Fitness Trackers Save Lives: Here’s How
When FitBit came onto the scene a few years ago, it seemed the whole world went crazy for the sleekly designed wearable. But are these devices really all they’re cracked up to be?
And how do they actually motivate wearers to live healthier lifestyles?
Before we can answer those questions, it’s important to look at where we’re at now. The growing obesity epidemic in Australia has forced us all to have a reality check and ask the big question:
How much physical activity are we managing to slot in during the week?
Over half of all Australians have sitting jobs, and this surely isn’t helping us to make time for the regular exercise needed to combat bad health.
In fact, Bondi osteopath Chris Jones calls sitting “the new smoking.”
But this isn’t new information. For years, we’ve known that sedentary lifestyles put our health at risk. It’s been found that prolonged sitting can cause cancer, cardiovascular disease, weight gain and even mental health disorders, such as anxiety and depression.
Not so ready to get sweaty?
You might want to think again. A wave of reports is showing that everyday Australians are completely turning their lives around just by using fitness trackers!
In 2017, a study revealed that pedometers (devices which track steps) helped sedentary individuals to increase their movement by 2500 steps per day!
And Jones has said that through observing his own clients, he’s seen “people pay attention to data and [become] motivated to be active.”
Fitness trackers have been found to help his clients hit their fitness goals, even up to 10,000 steps per day in some cases.
But personal stories exist on the web too. Technology journalist Michelle Fitzsimmons revealed that after just one month of using a fitness tracker, she became aware of how little she was moving. She called it a ‘surprisingly effective motivational tool’ and now uses it regularly to track the progress of her workouts.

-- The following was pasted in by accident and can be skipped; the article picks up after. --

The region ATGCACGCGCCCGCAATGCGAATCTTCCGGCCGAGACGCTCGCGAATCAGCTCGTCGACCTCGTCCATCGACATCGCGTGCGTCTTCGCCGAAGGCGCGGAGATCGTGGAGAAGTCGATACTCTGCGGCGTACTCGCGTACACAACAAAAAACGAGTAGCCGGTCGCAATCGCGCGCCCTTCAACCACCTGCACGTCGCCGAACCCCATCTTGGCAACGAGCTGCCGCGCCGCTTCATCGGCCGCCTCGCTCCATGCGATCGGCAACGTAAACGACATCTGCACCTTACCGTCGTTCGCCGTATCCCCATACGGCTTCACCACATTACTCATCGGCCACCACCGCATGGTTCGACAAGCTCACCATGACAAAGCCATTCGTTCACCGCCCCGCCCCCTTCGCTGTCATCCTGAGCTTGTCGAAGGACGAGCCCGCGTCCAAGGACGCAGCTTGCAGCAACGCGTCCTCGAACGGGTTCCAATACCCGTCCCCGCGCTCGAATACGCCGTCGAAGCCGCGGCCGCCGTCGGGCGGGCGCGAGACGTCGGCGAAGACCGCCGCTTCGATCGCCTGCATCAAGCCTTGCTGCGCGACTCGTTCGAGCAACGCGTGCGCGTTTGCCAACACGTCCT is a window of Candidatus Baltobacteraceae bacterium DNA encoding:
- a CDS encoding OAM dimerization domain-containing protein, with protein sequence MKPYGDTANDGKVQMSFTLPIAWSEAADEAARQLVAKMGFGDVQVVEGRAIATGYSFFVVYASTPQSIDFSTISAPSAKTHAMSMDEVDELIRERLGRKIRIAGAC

Another writer believes that her fitness tracker helped her to lose 35 pounds. She credits it for adding ‘accountability” to her workouts and increasing the level of activity in her day-to-day life.
What’s the science behind it?
The fitness tracker is as simple as it sounds. It tracks your level of activity, through measuring your pulse, movements or other data when you wear it on your body.
But there are also complex psychological forces at play behind this innocent-looking device.
Numerous studies have shown that we are more inclined to do something if we get a reward – even if it’s just a feeling of achievement from meeting our target goal of steps that day, or meeting a higher target than the day before. This triggers the reward centres in our brains, making us happier and more active.
It’s a win-win!
As fitness trackers influence us to set goals and achieve them, we become addicted to the feel-good chemicals and remain motivated and on track.
Some fitness trackers are also useful in measuring other data such as calories burned, heart rate and even sleep patterns, which can help wearers to meet more specific health goals.
Creating a fitness and diet plan also helps, but with the aid of a tracker you may be more encouraged to remain accountable for how much exercise you’re actually getting in the day.
Jones has said that while the ergonomics of how people set up their chair and work environment can help reduce the negative risks associated with a sedentary lifestyle, it still doesn’t provide the same benefits as physically moving around.
This is where the fitness tracker comes in.
How do they work?
All fitness trackers are different and are able to perform various high-tech functions.
Some of the latest products on the market can give notifications, which remind people to move away from their desk every 20 minutes – something experts strongly recommend.
You can even connect with various apps on your mobile phone, which helps to connect and sync up results with your other health data. You can enter in notes like your weight and height to create tailored strategies for achieving your fitness goals.
With some advanced features being able to detect the speed at which the wearer exercises, Jones believes that there is something for even the most advanced athlete.
Could a simple way to reduce those negative health risks of a sedentary lifestyle really just be to invest in a fitness tracker?
Yes, and no. The tracker will only track. At the end of the day, your body needs to be the one doing the moving to see any kind of positive health benefit.
But while a tracker may not get your dream beach body overnight, this easy-to-wear device could help you to be more mindful of the level of physical activity you’re getting in your lifestyle. That’s an excellent start.